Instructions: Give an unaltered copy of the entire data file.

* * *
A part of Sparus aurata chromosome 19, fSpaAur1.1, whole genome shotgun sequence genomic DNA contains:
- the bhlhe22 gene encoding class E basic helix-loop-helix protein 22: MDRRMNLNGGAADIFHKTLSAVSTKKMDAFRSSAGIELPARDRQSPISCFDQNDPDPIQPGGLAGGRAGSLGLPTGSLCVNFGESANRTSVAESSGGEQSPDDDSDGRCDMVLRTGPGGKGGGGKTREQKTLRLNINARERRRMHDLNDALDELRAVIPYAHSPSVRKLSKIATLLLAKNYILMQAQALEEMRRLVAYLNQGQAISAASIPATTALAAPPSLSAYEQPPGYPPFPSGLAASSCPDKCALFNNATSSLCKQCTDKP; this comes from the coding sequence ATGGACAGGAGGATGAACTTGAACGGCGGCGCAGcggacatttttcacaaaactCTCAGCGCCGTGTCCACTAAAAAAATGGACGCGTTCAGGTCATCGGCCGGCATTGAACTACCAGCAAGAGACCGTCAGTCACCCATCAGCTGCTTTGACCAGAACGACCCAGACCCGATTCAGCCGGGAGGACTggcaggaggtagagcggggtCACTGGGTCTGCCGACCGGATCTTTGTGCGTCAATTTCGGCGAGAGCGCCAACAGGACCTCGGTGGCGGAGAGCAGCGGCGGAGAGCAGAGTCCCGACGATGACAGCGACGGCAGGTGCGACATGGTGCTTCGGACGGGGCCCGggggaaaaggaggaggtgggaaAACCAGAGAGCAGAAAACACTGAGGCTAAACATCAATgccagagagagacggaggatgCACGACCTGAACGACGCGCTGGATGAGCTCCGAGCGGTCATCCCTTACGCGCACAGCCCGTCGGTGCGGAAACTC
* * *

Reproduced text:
A part of Sparus aurata chromosome 19, fSpaAur1.1, whole genome shotgun sequence genomic DNA contains:
- the bhlhe22 gene encoding class E basic helix-loop-helix protein 22: MDRRMNLNGGAADIFHKTLSAVSTKKMDAFRSSAGIELPARDRQSPISCFDQNDPDPIQPGGLAGGRAGSLGLPTGSLCVNFGESANRTSVAESSGGEQSPDDDSDGRCDMVLRTGPGGKGGGGKTREQKTLRLNINARERRRMHDLNDALDELRAVIPYAHSPSVRKLSKIATLLLAKNYILMQAQALEEMRRLVAYLNQGQAISAASIPATTALAAPPSLSAYEQPPGYPPFPSGLAASSCPDKCALFNNATSSLCKQCTDKP; this comes from the coding sequence ATGGACAGGAGGATGAACTTGAACGGCGGCGCAGcggacatttttcacaaaactCTCAGCGCCGTGTCCACTAAAAAAATGGACGCGTTCAGGTCATCGGCCGGCATTGAACTACCAGCAAGAGACCGTCAGTCACCCATCAGCTGCTTTGACCAGAACGACCCAGACCCGATTCAGCCGGGAGGACTggcaggaggtagagcggggtCACTGGGTCTGCCGACCGGATCTTTGTGCGTCAATTTCGGCGAGAGCGCCAACAGGACCTCGGTGGCGGAGAGCAGCGGCGGAGAGCAGAGTCCCGACGATGACAGCGACGGCAGGTGCGACATGGTGCTTCGGACGGGGCCCGggggaaaaggaggaggtgggaaAACCAGAGAGCAGAAAACACTGAGGCTAAACATCAATgccagagagagacggaggatgCACGACCTGAACGACGCGCTGGATGAGCTCCGAGCGGTCATCCCTTACGCGCACAGCCCGTCGGTGCGGAAACTC